Eymard Marine Construction & Repair Inc., a busy shipyard on the Harvey Canal near New Orleans, recently completed a 78-foot towboat for Lydia Ann Channel Fleet, a Rockport, Texas-based provider of fleeting and fuel services and an operator of towing vessels on charter. It is the 46th towboat that Eymard Marine Construction has built since it started in 2007, although the number of boats built before then by the Eymard family totals 100.
Named Isabella Juliette, and designed by Entech, the boat departed the yard April 1 after receiving its Certificate of Inspection. It is the third of four vessels that LAC Fleet will christen this fall. The first two are the mv. Frances Diane, built by Intracoastal Iron Works, and the mv. Lindsey Elaine, built by Diversified Marine Services. Details on the fourth boat are undisclosed for now.
The Juliette features a pair of S6R2-Y3MPTAW Mitsubishi Tier 3 engines rated 803 hp. at 1,400 rpm. (Laborde Products). The engines are mated to Twin Disc MG 5321 reduction gears with a ratio of 5.96:1 (Sewart Supply). The vessel’s Sound 76- by 66-inch, four-blade propellers (Jefferson Propeller) have 7-inch shafts. Shaft seals are Wärtsilä (Dale’s Welding), and the bearings are Duramax (Donovan Marine).
Ship service power aboard the Isabella Juliette comes from a pair of John Deere 99 kW generators (Marine Systems Inc.). When fully loaded with fuel, water and oil—28,270, 12,824 and 1,357 gallons respectively—the pilothouse provides an eye level of 33.6 feet. Vessel width is 34 feet. The boat is equipped with Duramax engine and gear coolers, jacket water and after coolers (Fernstrum), and a Duracooler generator cooler (Donovan Marine). All the vessel’s functions are monitored by engine alarms and fire detection systems (Unlimited Control & Supply).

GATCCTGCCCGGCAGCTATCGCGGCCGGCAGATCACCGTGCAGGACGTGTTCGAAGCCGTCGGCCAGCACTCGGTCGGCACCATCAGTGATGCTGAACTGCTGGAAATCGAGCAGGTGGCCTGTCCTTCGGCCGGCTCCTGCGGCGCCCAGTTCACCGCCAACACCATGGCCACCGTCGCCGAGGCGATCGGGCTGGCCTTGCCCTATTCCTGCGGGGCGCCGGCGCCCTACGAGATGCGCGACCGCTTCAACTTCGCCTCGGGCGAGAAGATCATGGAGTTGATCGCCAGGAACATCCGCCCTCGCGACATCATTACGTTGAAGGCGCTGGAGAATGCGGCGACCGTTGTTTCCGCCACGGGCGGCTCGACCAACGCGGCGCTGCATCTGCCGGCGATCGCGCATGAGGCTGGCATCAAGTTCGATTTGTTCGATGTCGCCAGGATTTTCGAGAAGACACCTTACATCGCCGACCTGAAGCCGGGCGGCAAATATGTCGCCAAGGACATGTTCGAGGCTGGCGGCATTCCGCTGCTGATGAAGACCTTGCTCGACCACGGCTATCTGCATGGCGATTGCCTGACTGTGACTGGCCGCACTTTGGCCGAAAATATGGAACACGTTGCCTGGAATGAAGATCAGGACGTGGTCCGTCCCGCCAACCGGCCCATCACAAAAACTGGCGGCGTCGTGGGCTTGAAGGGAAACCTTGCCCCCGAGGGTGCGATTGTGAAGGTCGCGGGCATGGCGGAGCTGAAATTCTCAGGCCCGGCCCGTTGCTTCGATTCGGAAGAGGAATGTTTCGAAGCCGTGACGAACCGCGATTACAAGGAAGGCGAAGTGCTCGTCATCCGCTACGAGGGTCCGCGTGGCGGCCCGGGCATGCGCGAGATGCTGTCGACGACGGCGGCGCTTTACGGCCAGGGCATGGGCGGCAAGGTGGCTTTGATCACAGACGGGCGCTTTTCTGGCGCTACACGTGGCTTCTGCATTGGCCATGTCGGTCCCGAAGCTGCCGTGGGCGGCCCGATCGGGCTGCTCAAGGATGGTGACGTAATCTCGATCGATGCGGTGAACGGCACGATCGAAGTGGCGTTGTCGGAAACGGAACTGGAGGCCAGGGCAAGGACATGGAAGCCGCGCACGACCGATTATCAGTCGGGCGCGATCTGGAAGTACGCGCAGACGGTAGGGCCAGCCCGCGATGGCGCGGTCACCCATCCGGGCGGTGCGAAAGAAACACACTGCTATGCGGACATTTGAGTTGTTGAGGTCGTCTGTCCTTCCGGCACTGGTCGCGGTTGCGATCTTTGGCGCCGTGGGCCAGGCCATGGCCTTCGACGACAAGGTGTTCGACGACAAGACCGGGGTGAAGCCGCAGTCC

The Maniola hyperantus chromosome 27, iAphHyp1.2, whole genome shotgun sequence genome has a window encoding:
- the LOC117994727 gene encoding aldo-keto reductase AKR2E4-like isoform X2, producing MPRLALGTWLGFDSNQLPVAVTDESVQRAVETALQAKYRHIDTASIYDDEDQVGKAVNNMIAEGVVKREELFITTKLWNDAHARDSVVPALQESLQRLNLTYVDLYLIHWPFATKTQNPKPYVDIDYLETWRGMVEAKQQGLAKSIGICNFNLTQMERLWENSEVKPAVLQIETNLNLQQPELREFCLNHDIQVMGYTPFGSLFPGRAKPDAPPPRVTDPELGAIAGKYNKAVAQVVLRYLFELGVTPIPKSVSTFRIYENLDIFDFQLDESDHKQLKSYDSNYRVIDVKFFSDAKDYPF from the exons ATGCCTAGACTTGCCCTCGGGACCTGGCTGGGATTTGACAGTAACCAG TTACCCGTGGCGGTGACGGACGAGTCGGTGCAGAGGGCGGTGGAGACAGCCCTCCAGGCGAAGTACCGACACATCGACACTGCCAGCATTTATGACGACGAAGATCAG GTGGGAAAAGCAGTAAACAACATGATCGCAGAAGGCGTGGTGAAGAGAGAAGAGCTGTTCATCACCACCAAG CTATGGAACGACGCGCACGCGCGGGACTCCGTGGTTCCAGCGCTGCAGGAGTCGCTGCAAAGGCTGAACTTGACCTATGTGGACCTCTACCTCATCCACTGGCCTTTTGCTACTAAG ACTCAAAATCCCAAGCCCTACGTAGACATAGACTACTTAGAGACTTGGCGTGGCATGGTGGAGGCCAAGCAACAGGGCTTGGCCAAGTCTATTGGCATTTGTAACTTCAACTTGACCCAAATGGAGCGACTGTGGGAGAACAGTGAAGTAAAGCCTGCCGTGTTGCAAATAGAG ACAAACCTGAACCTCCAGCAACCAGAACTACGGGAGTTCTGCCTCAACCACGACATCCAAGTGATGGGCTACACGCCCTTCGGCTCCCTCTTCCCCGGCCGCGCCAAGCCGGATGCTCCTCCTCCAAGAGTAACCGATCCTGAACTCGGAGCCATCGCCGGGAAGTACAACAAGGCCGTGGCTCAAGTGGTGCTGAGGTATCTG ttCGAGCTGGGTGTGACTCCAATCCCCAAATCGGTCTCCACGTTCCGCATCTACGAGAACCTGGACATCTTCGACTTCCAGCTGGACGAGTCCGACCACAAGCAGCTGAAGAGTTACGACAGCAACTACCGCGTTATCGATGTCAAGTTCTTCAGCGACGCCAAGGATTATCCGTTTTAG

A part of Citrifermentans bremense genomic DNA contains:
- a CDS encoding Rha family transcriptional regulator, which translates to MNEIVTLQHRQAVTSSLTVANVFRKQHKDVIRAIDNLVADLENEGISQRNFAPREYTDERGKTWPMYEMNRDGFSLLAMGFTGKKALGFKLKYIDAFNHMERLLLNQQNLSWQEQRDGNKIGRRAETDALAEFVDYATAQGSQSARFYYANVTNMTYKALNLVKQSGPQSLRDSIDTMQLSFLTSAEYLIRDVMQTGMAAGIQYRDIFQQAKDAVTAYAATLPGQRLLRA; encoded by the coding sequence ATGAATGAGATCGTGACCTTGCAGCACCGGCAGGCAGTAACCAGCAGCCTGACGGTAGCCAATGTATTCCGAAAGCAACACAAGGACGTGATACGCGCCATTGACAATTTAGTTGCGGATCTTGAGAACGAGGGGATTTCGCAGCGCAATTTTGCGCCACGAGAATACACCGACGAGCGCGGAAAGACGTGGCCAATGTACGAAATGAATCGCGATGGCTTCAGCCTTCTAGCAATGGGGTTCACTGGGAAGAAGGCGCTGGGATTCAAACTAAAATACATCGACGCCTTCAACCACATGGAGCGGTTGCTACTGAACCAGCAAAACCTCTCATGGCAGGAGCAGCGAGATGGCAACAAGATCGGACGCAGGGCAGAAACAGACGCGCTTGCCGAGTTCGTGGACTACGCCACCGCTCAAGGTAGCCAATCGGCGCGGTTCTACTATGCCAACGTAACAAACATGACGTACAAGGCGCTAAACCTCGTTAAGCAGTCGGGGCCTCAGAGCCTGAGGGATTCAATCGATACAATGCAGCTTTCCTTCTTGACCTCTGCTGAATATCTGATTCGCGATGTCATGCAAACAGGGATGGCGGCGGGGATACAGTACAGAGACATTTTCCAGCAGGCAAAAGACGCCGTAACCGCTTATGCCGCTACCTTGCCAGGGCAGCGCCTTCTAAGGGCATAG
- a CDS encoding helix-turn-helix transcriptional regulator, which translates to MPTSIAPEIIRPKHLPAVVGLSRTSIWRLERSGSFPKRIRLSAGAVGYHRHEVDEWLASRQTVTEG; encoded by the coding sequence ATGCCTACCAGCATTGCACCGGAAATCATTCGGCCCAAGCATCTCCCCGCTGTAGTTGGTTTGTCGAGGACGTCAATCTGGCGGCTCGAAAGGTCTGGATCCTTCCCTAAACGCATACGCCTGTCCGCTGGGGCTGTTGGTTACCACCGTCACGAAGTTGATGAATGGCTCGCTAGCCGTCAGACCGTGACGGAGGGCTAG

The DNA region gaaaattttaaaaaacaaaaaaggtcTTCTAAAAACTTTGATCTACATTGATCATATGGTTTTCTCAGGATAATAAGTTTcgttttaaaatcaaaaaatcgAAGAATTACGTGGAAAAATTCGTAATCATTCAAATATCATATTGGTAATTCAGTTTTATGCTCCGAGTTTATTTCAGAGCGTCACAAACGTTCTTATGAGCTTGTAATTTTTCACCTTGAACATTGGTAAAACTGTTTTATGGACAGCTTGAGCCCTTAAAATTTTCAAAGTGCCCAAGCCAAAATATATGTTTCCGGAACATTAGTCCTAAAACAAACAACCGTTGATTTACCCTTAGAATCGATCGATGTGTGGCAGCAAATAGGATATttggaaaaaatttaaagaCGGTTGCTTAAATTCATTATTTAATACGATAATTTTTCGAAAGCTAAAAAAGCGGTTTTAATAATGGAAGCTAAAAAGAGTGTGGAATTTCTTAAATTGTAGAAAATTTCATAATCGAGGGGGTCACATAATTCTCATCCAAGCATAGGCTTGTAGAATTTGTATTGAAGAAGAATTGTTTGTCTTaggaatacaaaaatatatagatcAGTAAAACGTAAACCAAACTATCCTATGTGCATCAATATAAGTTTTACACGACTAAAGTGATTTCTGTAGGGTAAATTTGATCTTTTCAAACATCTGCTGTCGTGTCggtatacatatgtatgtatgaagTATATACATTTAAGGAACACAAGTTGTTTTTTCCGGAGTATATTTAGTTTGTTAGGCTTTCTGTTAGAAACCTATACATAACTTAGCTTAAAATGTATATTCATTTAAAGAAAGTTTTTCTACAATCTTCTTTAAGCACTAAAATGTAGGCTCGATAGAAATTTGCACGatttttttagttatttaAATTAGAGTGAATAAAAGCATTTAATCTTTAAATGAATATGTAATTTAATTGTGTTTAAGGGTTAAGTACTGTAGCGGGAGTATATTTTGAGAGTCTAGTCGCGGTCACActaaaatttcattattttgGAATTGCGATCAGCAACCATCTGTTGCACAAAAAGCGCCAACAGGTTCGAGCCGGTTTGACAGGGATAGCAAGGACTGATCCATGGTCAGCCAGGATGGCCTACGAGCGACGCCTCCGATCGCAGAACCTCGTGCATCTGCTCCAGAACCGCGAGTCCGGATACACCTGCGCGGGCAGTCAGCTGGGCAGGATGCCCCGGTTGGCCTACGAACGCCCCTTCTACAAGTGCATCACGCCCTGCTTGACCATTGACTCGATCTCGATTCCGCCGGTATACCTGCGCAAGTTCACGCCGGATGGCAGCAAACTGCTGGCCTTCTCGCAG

The custom-designed, electric-over-hydraulic steering system utilizes a three-pump set-up that allows both main and flanking rudders to run on an auxiliary pump controlled from the wheelhouse (Hydra Force). The Juliette is equipped with a Seahorse 12-man MSD unit (Donovan Marine).
The new vessel is fully stocked with the latest electronics and communication equipment (Wheelhouse Electronics) including two Furuno River Radars with 19-inch monitors, an Alphatron swing meter, Furuno AIS system and sounder and four Standard VHF radios.
The vessel has air-conditioned and heated (Blair Plaisance) crew accommodations for seven crewmen in five staterooms and four bathrooms. The deck house features vinyl plank flooring, FRP paneling and acoustic ceiling tiles throughout. The galley is furnished with a refrigerator freezer having two French doors, an ice maker, cooking range and microwave (Bon Marche).
Currently in various stages of construction are two other vessels at the crowded but efficient boat yard. At one point, the company had to lease the yard next door to make room for an extra jig and to organize steel and other equipment. “We had sort of an assembly line going,” said Lisa Eymard, chief financial officer. “We build the hulls upside down on one of the jigs. At the same time, the deckhouses are being built on a slab and in the shop close by.”
The key to the yard’s efficiency is close coordination between the in-house carpenters and electricians and the vendors and then with McKinney Salvage, which flips the hulls and lifts the vessels into the water when they are ready, Eymard said. “We have about 30 guys in the yard and three jigs.”
About LAC Fleet
LAC Fleet was created in 2015 to address the lack of barge fleeting space in the Corpus Christi area. The founder, Todd Maise, worked for Settoon Towing in Pierre Port, La. He was director of operations for Settoon Towing for five years, having spent 10 years before that with Blessey Marine Services as port captain and director of operations.
Maise enlisted the partnership of several Corpus Christi businessmen when he launched the new company. While it began primarily as a fleeting operation in the Corpus Christi area, LAC Fleet has since become a substantial exporter of fuel to Mexico thanks to its affiliation with a Harlingen, Texas, firm named Titan Fuel. Together they operate 20 30,000-barrel tank barges and one 10,000-barrel tank barge dedicated to the transportation of diesel fuel and gas from various collection points along the GIWW to a terminal in the Port of Harlingen. From there, the product is trucked to Mexico.
The fleet has capacity for about 250 barges, with 68 mooring pilings stretched across about 8,000 feet on the Lydia Ann Channel. The fleet is located between Miles 531 and 533 on the GIWW.